On more than one occasion Jesus pronounced woe on the Pharisees and said, “How shall ye escape the condemnation of Gehenna?”¹ He told them that they would see Abraham, Isaac and Jacob in the kingdom of God, and they themselves would be cast out.² Then the poor disciples of Christ would be exalted to a place in that kingdom: “Fear not, little flock; for it is your Father’s good pleasure to give you the kingdom.”³ All this was plain language. But Jesus wished to tell the Pharisees that it was possible for them to escape that doom, by repentance, and by giving heed to Moses and the prophets. So he pictures the future as they supposed it. He takes one of their own traditions which was current at the time, and makes Dives represent the Pharisee class, and Lazarus the poor disciples. He does this so that he can put into the mouth of Abraham words which condemn the Pharisee for giving heed to the traditions of men and neglecting to heed Moses and the prophets. The whole point of Abraham’s rebuke was, “If they hear not Moses and the prophets, neither will they be persuaded if one rise from the dead.”⁴ The “story” was not invented by Jesus. It occurs in several forms in the Jewish Talmud where the persons depicted are represented as speaking to each other. The great gulf which none can pass over; the flame; the torment; all these are part and parcel of the Talmud story, which Jesus took and turned upon the sneering Pharisees.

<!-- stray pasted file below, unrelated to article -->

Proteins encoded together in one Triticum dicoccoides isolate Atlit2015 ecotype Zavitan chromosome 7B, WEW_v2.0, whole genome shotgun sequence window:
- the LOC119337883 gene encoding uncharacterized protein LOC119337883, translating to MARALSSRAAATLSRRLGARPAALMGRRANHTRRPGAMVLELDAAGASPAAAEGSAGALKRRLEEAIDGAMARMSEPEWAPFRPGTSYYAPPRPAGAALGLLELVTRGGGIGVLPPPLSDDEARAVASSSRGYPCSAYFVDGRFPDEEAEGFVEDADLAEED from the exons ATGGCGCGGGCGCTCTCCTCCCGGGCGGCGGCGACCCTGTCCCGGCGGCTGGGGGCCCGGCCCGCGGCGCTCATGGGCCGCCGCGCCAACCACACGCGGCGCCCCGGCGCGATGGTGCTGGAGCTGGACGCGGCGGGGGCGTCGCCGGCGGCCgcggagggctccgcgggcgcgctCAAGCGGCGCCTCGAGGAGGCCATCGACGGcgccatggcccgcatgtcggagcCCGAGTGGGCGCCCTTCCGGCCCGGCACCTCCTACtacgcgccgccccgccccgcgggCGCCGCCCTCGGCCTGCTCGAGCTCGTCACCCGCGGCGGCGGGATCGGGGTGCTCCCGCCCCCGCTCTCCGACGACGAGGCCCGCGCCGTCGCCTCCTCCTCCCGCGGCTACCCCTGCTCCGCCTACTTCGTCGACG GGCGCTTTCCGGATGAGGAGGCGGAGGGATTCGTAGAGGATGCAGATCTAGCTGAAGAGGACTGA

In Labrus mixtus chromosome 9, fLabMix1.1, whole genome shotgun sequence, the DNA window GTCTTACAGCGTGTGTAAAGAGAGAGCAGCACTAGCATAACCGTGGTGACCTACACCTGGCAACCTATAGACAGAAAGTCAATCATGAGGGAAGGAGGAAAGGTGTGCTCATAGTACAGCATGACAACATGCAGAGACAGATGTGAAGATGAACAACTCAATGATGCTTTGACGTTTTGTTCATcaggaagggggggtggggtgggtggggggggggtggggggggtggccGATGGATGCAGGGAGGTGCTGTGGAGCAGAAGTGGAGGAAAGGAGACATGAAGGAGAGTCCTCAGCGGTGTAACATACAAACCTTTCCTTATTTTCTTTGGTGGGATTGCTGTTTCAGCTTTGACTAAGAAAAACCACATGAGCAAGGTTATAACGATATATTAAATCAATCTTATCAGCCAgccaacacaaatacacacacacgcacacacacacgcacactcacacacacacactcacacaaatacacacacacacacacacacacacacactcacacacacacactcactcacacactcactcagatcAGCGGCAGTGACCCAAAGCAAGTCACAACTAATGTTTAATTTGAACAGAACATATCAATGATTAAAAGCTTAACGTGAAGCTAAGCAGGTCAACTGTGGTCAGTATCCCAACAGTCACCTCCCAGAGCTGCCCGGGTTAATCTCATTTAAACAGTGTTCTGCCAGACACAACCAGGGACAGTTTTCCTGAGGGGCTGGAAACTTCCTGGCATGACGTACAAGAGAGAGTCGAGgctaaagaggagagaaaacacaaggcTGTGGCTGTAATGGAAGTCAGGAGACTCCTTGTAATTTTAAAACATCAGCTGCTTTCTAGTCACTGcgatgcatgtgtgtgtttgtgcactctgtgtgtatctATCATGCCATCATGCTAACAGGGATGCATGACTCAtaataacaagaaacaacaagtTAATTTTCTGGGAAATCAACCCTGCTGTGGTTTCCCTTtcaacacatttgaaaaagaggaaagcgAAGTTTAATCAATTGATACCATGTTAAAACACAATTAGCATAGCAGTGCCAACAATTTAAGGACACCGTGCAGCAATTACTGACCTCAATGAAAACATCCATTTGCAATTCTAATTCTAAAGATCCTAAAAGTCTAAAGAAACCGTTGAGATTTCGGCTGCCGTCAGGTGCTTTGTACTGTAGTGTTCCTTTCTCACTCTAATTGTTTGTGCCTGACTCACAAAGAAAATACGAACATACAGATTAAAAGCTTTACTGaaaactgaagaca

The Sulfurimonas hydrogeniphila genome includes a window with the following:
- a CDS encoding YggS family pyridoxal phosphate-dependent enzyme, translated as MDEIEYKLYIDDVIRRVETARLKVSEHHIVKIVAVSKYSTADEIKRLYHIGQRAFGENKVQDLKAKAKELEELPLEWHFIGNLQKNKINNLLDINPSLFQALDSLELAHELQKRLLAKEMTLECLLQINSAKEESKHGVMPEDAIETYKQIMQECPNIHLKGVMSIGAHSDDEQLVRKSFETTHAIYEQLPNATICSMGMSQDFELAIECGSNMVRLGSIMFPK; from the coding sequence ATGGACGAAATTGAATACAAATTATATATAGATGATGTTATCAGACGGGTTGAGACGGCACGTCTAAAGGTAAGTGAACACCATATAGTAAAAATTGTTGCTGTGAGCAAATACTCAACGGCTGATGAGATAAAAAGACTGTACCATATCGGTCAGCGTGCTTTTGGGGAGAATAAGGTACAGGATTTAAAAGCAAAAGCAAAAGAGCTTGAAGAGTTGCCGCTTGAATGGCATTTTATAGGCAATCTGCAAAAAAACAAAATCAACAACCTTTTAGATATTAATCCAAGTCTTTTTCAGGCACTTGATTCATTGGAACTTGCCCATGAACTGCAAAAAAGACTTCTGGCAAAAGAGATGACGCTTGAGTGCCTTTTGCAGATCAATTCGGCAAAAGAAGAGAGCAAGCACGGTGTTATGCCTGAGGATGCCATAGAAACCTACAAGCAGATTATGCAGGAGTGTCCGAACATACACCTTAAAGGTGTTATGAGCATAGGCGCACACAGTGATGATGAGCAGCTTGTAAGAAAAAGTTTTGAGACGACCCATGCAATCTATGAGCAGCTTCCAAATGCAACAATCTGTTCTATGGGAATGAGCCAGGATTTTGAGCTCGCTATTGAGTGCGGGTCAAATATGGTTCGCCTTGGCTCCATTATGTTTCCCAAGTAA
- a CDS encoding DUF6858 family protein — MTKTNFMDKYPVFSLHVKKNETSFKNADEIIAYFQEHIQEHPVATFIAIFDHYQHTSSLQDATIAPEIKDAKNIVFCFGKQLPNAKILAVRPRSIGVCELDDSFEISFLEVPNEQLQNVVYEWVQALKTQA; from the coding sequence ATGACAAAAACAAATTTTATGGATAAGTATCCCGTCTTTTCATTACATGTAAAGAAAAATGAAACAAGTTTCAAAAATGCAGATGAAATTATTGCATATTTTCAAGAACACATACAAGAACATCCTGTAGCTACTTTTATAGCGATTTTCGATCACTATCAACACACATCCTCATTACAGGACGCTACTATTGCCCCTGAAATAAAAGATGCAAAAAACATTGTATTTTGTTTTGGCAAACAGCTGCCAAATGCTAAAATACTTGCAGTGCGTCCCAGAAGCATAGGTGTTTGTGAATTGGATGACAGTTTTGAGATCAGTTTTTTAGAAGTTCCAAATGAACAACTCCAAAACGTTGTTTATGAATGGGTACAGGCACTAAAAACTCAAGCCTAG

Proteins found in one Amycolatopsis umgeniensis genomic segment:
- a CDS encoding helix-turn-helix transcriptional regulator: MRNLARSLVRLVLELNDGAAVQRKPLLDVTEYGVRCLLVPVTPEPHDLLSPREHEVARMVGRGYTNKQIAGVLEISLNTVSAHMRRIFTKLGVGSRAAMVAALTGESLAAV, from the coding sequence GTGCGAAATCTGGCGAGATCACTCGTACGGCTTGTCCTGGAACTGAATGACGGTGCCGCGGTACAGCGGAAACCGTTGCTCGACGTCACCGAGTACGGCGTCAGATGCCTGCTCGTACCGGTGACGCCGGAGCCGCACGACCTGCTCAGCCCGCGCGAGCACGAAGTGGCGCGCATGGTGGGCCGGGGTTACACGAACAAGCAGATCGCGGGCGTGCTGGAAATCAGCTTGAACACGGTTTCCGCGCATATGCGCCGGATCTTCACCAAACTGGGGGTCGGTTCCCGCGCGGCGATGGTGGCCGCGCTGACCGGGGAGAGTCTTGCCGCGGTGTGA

Paul’s Desire to “Break Camp"

The words of Paul, in his letter to the Philippians, where he speaks of “having a desire to depart and be with Christ” (Ch. 1, v. 23), are eagerly seized upon by those who hold the popular belief in the “immortality of the soul” to support their contention that at death the righteous go to heaven to dwell with Christ.

"Hades” in the Contemporary Greek World